# Comparing CT and MR Properties of Artificial Thrombi According to Their Composition

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## Abstract

**:**

_{1}and T

_{2}NMR relaxation times and measurements of the apparent diffusion coefficient (ADC). In addition, the thrombus models were CT-scanned in a dual-energy mode (80 kV and 140 kV) and in a single-energy mode (80 kV) to measure their CT numbers. The results confirmed that RBC thrombi can be distinguished from platelet thrombi by using ADC and CT number measurements in all three settings, while they cannot be distinguished by using T

_{1}and T

_{2}measurements. All measured parameters allowed for the differentiation of RBC thrombi according to their HT values, but the best sensitivity to HT was obtained with ADC and single-energy CT measurements. The importance of this study also lies in the potential application of its results for the characterization of actual thrombi in vivo.

## 1. Introduction

## 2. Materials and Methods

#### 2.1. Artificial Thrombi

_{2}(320 mmol/L) was added to each sample and mixed thoroughly. To make the platelets stick to each other, thrombin 10 IU (Thrombin, Sigma-Aldrich, Burlington, MA, USA) was added to the sample. This was mixed manually until platelet aggregates were visibly seen sticking together and forming a thrombus. These thrombi had a maximum diameter of 2 mm, which is consistent with the platelet-rich thrombi found in clinical cases. These thrombus models were examined with the first measurements within an hour of their formation to prevent their drying. After the first set of measurements, the thrombi were left at room temperature until the second set of measurements 24 h after their formation. Prior to these measurements, the thrombi were examined visually, and the surrounding serum and RBCs extruded by clot retraction were removed from the sample. The weight of the extruded volume was measured.

#### 2.2. Nuclear Magnetic Resonance Measurements and Analysis

_{1}and T

_{2}, as well as the apparent diffusion coefficient (ADC), were measured from signals of the entire sample (in a non-imaging fashion). The measured NMR parameters thus corresponded to their sample average. The longitudinal (T

_{1}) relaxation time was measured using the inversion recovery (IR) pulse sequence with 14 different IR times in a range from 50 ms to 10 s logarithmically equidistant [19]. The transversal (T

_{2}) relaxation time was measured using the Carr–Purcell–Meiboom–Gill (CPMG) sequence with the inter-echo times of 6.1 ms (100 MHz system) and 2.1 ms (400 MHz system) [20]. ADC was measured using the pulsed-gradient spin-echo (PGSE) sequence in 11 different b-values in ranges from 0 to 826 s/mm

^{2}(100 MHz system) and from 0 to 893 s/mm

^{2}(400 MHz system) [21].

#### 2.3. Computer Tomography Imaging and Analysis

#### 2.4. Statistical Analysis

_{1}, T

_{2}, ADC) and the parameters measured using CT (CT number) of the RBC thrombus models were statistically analyzed using linear regression to verify the existence of a possible correlation between the measured parameters and HT and the dependence of this correlation on time from the formation of a thrombus. The linear regression analysis was also used to analyze the dependence of the extruded serum and RBC fraction on HT. The linear regression analysis was performed using Excel (Microsoft, Redmond, WA, USA).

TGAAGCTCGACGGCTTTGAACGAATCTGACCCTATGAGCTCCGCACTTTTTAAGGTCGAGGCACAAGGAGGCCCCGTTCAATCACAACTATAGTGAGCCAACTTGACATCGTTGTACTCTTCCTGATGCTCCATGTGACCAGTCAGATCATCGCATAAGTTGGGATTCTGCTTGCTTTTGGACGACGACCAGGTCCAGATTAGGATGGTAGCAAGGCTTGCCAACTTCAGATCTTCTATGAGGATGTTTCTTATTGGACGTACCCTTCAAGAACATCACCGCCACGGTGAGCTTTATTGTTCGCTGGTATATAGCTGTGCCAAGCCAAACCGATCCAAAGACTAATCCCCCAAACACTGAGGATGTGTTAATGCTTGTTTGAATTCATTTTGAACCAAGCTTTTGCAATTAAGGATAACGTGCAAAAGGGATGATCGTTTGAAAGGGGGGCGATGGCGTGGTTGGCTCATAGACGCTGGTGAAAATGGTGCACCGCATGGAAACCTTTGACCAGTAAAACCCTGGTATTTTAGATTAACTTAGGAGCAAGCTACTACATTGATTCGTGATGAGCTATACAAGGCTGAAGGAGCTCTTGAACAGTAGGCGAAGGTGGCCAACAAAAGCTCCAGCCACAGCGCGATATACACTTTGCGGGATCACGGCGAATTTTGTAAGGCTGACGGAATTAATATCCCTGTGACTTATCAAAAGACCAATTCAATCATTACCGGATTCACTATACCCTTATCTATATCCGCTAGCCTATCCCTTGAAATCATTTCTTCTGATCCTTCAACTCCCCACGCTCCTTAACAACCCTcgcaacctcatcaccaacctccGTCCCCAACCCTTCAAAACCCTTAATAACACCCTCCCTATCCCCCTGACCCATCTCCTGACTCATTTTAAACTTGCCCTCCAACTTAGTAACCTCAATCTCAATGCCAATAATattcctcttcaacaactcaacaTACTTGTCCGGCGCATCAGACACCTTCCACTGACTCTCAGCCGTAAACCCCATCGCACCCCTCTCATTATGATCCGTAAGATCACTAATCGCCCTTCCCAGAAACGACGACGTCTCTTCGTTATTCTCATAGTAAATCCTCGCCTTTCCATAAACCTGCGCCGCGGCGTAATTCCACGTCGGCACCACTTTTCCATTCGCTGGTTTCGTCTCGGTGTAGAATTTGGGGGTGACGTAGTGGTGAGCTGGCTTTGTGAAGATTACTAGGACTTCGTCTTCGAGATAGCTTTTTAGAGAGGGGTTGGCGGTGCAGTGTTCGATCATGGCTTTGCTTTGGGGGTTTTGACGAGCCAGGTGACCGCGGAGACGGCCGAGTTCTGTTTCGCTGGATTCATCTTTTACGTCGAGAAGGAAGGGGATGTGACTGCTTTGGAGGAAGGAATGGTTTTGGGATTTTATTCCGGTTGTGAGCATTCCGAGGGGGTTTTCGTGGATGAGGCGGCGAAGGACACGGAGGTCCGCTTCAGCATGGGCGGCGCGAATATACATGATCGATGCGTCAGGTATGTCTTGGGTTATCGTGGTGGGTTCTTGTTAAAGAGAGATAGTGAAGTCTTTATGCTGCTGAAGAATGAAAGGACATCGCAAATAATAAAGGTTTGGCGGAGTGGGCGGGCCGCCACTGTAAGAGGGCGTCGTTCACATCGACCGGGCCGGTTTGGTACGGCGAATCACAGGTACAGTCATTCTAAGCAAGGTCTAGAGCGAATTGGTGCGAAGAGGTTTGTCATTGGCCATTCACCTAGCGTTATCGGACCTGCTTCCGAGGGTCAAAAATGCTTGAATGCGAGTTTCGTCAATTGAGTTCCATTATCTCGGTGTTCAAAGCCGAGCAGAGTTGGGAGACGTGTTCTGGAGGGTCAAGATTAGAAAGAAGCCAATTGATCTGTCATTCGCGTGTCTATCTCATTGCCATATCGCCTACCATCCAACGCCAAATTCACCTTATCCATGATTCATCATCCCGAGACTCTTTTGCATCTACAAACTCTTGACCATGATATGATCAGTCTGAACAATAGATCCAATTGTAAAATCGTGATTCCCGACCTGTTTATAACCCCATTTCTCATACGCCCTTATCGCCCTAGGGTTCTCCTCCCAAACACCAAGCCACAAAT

## 3. Results

_{1}, T

_{2}and the ADC parameters and using CT for CT numbers, and, finally, the measured values were analyzed statistically using linear regression.

#### 3.1. Extruded Serum and RBC Fraction

^{2}= 0.33). Furthermore, no significant differences (p > 0.05) were found when comparing the measured fractions of the extruded serum and RBCs between the different HT groups. An analysis of the extruded serum and RBC fractions was performed only for the RBC thrombi, as the platelet thrombi were so small that their extruded volumes were negligible, and their weight could not be reliably measured with the available equipment.

#### 3.2. NMR Measurements

_{1}) and transversal (T

_{2}) relaxation times and measurements of the apparent diffusion coefficient (ADC) for the thrombus models measured 5 h and 24 h after their formation. These measurements were made using 100 MHz and 400 MHz NMR systems. All presented data were obtained as the average of six replicate experiments for each thrombus model. Experimental errors correspond to the standard deviations of the measurements within each thrombus model group. The table elements highlighted in red correspond to the RBC thrombus models that overlap in T

_{1}or T

_{2}values with the corresponding platelet thrombus model values.

_{1}values at 40% HT and 5 h and at 80% HT and 24 h for the 100 MHz MR system, whereas there was no overlap in the measurements for the 400 MHz MR system. There was no overlap in the ADC values in the measurements on either the 100 MHz or 400 MHz MR system. For the T

_{2}values, there was some overlap at 5 h for both MR systems and at 24 h for the 100 MHz MR system.

_{1}, T

_{2}and ADC as a function of HT, which are shown in Figure 3. From these graphs, it can be seen that all three measured NMR parameters have a negative trend with increasing HT, i.e., negative slopes (k) of the trendlines (Table 2). The trends are approximately equally significant for both T

_{2}(Figure 3b) and ADC (Figure 3c), while they are less significant for T

_{1}(Figure 3a). This can be confirmed by the parameter 100 × k/(50 × k + n) being significantly higher for ADC and T

_{2}than for T